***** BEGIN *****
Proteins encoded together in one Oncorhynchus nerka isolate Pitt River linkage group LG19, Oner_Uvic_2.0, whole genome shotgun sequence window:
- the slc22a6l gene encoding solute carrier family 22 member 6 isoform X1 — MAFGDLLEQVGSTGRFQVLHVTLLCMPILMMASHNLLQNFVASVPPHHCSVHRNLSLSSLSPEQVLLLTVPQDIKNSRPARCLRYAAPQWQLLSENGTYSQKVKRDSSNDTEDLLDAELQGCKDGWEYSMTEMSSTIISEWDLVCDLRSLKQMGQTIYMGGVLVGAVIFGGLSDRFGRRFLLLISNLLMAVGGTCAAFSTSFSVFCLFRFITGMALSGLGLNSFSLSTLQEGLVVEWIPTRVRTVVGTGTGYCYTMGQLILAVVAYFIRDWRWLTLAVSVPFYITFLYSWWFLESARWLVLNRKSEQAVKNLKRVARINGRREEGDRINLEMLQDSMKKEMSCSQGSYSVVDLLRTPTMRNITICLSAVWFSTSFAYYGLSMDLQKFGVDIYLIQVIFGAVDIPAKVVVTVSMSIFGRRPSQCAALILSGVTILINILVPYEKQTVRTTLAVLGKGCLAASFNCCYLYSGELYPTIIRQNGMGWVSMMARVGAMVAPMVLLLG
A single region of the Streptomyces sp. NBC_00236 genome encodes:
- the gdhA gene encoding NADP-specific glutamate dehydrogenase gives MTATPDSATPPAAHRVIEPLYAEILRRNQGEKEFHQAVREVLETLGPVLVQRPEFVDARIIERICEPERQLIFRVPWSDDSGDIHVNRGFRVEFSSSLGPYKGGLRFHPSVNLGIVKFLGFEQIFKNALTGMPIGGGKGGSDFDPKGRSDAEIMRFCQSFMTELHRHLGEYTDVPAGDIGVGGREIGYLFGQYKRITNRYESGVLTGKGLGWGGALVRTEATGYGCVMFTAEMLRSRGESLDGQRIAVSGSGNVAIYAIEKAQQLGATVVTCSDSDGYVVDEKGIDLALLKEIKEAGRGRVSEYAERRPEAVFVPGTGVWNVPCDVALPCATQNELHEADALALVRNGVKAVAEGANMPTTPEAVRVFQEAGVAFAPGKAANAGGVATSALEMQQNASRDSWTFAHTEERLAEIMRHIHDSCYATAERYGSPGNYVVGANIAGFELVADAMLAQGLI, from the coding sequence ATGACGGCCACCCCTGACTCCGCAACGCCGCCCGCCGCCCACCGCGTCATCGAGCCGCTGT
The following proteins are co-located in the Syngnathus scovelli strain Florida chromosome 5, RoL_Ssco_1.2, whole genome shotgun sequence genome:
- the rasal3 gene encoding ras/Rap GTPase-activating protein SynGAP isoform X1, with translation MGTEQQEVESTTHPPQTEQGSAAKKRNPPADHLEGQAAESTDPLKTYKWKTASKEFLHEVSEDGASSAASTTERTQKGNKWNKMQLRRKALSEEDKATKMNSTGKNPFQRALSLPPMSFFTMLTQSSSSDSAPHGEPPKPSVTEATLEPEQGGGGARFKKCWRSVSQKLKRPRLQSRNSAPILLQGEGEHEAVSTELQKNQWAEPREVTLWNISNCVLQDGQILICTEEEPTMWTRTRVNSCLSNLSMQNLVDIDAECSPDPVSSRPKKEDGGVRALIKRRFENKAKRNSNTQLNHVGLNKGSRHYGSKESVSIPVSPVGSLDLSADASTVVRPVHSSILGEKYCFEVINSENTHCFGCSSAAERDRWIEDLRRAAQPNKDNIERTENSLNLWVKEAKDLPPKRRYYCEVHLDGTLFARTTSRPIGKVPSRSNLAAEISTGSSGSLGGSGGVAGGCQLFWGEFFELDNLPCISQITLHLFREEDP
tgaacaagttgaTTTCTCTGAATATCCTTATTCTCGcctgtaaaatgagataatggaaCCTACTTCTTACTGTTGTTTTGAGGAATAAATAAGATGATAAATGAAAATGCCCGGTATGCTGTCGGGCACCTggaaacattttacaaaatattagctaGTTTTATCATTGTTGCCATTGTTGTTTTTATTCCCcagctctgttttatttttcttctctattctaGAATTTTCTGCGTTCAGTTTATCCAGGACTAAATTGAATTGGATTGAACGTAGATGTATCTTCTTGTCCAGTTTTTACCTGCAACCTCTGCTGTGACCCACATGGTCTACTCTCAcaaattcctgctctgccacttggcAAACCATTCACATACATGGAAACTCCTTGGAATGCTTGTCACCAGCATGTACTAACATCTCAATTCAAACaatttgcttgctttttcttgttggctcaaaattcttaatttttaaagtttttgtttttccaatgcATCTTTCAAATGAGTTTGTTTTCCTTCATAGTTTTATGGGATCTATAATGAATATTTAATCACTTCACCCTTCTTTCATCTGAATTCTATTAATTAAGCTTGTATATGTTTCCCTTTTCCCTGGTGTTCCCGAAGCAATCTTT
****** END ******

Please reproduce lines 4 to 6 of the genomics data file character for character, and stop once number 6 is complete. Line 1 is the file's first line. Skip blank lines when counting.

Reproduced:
- the gdhA gene encoding NADP-specific glutamate dehydrogenase gives MTATPDSATPPAAHRVIEPLYAEILRRNQGEKEFHQAVREVLETLGPVLVQRPEFVDARIIERICEPERQLIFRVPWSDDSGDIHVNRGFRVEFSSSLGPYKGGLRFHPSVNLGIVKFLGFEQIFKNALTGMPIGGGKGGSDFDPKGRSDAEIMRFCQSFMTELHRHLGEYTDVPAGDIGVGGREIGYLFGQYKRITNRYESGVLTGKGLGWGGALVRTEATGYGCVMFTAEMLRSRGESLDGQRIAVSGSGNVAIYAIEKAQQLGATVVTCSDSDGYVVDEKGIDLALLKEIKEAGRGRVSEYAERRPEAVFVPGTGVWNVPCDVALPCATQNELHEADALALVRNGVKAVAEGANMPTTPEAVRVFQEAGVAFAPGKAANAGGVATSALEMQQNASRDSWTFAHTEERLAEIMRHIHDSCYATAERYGSPGNYVVGANIAGFELVADAMLAQGLI, from the coding sequence ATGACGGCCACCCCTGACTCCGCAACGCCGCCCGCCGCCCACCGCGTCATCGAGCCGCTGT
The following proteins are co-located in the Syngnathus scovelli strain Florida chromosome 5, RoL_Ssco_1.2, whole genome shotgun sequence genome:
- the rasal3 gene encoding ras/Rap GTPase-activating protein SynGAP isoform X1, with translation MGTEQQEVESTTHPPQTEQGSAAKKRNPPADHLEGQAAESTDPLKTYKWKTASKEFLHEVSEDGASSAASTTERTQKGNKWNKMQLRRKALSEEDKATKMNSTGKNPFQRALSLPPMSFFTMLTQSSSSDSAPHGEPPKPSVTEATLEPEQGGGGARFKKCWRSVSQKLKRPRLQSRNSAPILLQGEGEHEAVSTELQKNQWAEPREVTLWNISNCVLQDGQILICTEEEPTMWTRTRVNSCLSNLSMQNLVDIDAECSPDPVSSRPKKEDGGVRALIKRRFENKAKRNSNTQLNHVGLNKGSRHYGSKESVSIPVSPVGSLDLSADASTVVRPVHSSILGEKYCFEVINSENTHCFGCSSAAERDRWIEDLRRAAQPNKDNIERTENSLNLWVKEAKDLPPKRRYYCEVHLDGTLFARTTSRPIGKVPSRSNLAAEISTGSSGSLGGSGGVAGGCQLFWGEFFELDNLPCISQITLHLFREEDP